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TCM Greatest Classic Legends: Wartime Musicals

by Ed Tapper
EDGE Media Network Contributor
Tuesday Apr 29, 2014
TCM Greatest Classic Legends: Wartime Musicals

Among TCM's latest batch of DVD collections is one dedicated to morale-boosting film musicals produced during WWII. Most were all-star revues, allowing servicemen and the general public to view their favorite stars working for the war effort. Bringing the era more vividly to life, each of the films is accompanied by a huge packet of special features, including "Warner Night at the Movies," which replicated the program one might have seen at movie palaces of the period. Extras include newsreels, war-related, comedy, and musical shorts, and cartoons.

The "TCM Greatest Classic Films Collection: Wartime Musicals" opens with "Yankee Doodle Dandy," the beautifully crafted screen biography of Broadway legend George M. Cohan. It features one of James Cagney's most memorable screen performances, as well as an expert supporting cast, and seamless direction by Michael Curtiz. Born on the Fourth of July, Cohan was the perfect sentimental favorite to be spotlighted as our country was just entering WWII.

In the featherweight plot of the 1943 "Thank Your Lucky Stars," Dennis Morgan and Joan Leslie attempt to break into show-biz, abetted by popular vaudevillian Eddie Cantor. Ingénue Dinah Shore is given several numbers. The culminating, variety program boasts Warners' A-list stars: Bogie gets a comic bit, Errol Flynn, a pub song, and Alexis Smith, a sultry, Latin dance. Generations of female impersonators have gotten endless mileage out of Bette Davis' musical number, "They're Either Too Young or Too Old." And all the quirky, Davis mannerisms are already well in place.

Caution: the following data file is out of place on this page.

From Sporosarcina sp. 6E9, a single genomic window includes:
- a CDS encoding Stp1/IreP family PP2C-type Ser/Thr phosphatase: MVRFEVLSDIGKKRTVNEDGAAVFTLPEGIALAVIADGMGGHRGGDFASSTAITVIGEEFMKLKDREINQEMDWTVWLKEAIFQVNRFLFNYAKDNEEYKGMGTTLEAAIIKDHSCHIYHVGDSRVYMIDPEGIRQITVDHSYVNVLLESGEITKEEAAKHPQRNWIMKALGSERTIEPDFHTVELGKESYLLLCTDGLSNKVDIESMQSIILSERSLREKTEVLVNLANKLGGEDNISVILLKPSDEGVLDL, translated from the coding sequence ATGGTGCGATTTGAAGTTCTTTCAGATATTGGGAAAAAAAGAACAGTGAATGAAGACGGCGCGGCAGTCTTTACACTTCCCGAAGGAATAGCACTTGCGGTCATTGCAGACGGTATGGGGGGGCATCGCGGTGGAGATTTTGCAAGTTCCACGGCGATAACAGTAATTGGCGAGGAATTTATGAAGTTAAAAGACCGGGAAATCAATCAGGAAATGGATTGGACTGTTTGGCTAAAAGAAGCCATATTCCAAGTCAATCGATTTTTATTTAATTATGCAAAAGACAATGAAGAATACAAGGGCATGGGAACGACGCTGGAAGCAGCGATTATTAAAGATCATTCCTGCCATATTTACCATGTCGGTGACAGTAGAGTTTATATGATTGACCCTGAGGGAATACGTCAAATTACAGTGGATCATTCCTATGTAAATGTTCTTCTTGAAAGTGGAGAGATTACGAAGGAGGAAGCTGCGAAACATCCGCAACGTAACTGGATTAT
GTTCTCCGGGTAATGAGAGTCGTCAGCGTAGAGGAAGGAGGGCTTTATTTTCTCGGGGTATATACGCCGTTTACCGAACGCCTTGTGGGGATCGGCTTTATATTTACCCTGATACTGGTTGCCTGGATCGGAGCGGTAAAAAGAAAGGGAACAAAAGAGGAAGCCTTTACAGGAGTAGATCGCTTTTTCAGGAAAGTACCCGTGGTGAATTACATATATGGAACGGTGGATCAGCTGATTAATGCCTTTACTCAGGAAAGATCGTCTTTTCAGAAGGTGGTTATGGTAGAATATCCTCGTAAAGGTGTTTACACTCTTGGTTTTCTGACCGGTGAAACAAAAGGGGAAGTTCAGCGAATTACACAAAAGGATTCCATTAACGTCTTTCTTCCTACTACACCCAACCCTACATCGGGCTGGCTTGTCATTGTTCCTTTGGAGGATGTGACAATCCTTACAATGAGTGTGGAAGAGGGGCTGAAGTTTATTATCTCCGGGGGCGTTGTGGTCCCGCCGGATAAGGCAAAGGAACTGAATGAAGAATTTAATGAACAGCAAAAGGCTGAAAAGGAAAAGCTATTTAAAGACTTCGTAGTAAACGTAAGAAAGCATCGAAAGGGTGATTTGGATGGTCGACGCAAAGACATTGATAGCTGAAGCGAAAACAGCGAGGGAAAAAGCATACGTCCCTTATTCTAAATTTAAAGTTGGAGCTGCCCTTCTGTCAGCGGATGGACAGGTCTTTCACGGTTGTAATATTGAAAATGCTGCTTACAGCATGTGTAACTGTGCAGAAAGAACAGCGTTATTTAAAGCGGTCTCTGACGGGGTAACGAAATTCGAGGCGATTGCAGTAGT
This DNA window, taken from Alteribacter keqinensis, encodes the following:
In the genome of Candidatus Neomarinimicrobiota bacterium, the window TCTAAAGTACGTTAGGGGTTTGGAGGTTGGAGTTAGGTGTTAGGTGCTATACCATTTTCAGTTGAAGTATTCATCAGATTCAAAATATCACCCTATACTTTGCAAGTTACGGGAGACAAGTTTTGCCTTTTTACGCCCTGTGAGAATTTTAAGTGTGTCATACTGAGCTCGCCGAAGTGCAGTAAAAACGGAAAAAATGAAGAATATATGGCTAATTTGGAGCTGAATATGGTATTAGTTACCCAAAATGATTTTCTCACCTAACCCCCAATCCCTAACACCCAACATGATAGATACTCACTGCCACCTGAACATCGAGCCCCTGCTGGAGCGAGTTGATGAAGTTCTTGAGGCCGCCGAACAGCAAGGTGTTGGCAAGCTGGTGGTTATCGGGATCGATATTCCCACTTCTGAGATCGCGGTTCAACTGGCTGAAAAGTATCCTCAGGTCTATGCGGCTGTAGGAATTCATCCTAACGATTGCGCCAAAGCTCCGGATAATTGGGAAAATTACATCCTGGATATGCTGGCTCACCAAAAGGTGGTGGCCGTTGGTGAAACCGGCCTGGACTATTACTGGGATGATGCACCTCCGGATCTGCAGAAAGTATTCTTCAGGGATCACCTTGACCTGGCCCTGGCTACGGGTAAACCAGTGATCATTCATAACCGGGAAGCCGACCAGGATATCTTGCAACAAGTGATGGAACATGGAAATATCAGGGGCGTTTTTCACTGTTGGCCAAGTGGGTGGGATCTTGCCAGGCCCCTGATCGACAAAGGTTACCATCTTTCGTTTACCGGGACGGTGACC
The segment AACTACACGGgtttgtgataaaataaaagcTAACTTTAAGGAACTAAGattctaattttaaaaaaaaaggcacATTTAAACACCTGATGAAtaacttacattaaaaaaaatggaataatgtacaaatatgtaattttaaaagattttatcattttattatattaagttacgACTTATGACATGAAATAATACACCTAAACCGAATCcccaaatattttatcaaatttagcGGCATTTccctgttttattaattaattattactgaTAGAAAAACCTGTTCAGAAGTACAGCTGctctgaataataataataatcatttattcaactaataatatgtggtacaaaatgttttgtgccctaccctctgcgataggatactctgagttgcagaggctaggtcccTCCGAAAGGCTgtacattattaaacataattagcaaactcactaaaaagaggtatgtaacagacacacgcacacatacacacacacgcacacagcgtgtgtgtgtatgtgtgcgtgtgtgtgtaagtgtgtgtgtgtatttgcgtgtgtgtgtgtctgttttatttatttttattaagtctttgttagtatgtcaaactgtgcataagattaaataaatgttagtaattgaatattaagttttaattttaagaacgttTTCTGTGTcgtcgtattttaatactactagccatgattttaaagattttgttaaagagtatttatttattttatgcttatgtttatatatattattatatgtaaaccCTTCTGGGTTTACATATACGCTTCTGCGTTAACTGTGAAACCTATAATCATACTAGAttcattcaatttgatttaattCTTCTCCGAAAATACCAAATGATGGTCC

"A visual time capsule..."

"Hollywood Canteen" looks sensational on Warner's commercial DVD. Recovered from battle injuries, two star-struck GIs visit the canteen and dunk donuts with the cream of Warner's acting stable. The enjoyable musical routines feature everyone from the Andrews Sisters to classical, violin virtuoso Joseph Szigeti. Among the wonderful extras on the disc are actual footage of a canteen, as well as an extravagant Busby Berkeley musical short featuring a bevy of blonde beauties enacting every manner of choreographic formation.

A patriotic extravaganza, the Technicolor "This is the Army" was the top-grossing film of 1943, raising millions for the Army Relief Fund. Future politicians George Murphy and Ronald Reagan play father and son servicemen who direct fellow soldiers in musical revues during both World Wars. Based on Irving Berlin's hit musical, the film contains nearly 20 tunes by the master. Highlights include some wonderfully, campy drag numbers from the all-male, Army cast, and the singing of Berlin himself. Yet nothing can rival the gargantuan Kate Smith belting out "God Bless America."

The films in TCM's new collection of 40's musicals are hardly masterpieces. A visual time-capsule, the set does afford a fascinating glimpse into popular culture during the Second World War.

TCM Greatest Classic Films Collection: Wartime Musicals


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